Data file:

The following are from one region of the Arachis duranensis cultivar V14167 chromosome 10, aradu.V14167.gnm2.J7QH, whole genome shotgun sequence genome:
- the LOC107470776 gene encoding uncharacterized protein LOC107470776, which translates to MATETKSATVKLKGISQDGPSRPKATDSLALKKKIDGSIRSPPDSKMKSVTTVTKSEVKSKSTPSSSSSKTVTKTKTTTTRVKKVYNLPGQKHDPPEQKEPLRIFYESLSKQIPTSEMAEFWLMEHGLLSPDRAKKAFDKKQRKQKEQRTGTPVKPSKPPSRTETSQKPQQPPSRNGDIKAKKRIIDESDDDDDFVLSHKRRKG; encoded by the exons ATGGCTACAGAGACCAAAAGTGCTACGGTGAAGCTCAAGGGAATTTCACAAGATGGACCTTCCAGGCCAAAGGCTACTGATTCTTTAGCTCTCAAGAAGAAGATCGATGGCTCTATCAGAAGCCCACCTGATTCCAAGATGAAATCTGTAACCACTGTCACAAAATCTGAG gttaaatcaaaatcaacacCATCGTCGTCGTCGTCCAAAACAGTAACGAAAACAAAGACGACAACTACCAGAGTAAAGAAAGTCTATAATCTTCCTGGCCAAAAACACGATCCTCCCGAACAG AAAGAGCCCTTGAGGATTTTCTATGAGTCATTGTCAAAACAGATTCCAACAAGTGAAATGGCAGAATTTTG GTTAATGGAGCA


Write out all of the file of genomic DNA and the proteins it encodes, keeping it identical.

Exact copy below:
The following are from one region of the Arachis duranensis cultivar V14167 chromosome 10, aradu.V14167.gnm2.J7QH, whole genome shotgun sequence genome:
- the LOC107470776 gene encoding uncharacterized protein LOC107470776, which translates to MATETKSATVKLKGISQDGPSRPKATDSLALKKKIDGSIRSPPDSKMKSVTTVTKSEVKSKSTPSSSSSKTVTKTKTTTTRVKKVYNLPGQKHDPPEQKEPLRIFYESLSKQIPTSEMAEFWLMEHGLLSPDRAKKAFDKKQRKQKEQRTGTPVKPSKPPSRTETSQKPQQPPSRNGDIKAKKRIIDESDDDDDFVLSHKRRKG; encoded by the exons ATGGCTACAGAGACCAAAAGTGCTACGGTGAAGCTCAAGGGAATTTCACAAGATGGACCTTCCAGGCCAAAGGCTACTGATTCTTTAGCTCTCAAGAAGAAGATCGATGGCTCTATCAGAAGCCCACCTGATTCCAAGATGAAATCTGTAACCACTGTCACAAAATCTGAG gttaaatcaaaatcaacacCATCGTCGTCGTCGTCCAAAACAGTAACGAAAACAAAGACGACAACTACCAGAGTAAAGAAAGTCTATAATCTTCCTGGCCAAAAACACGATCCTCCCGAACAG AAAGAGCCCTTGAGGATTTTCTATGAGTCATTGTCAAAACAGATTCCAACAAGTGAAATGGCAGAATTTTG GTTAATGGAGCA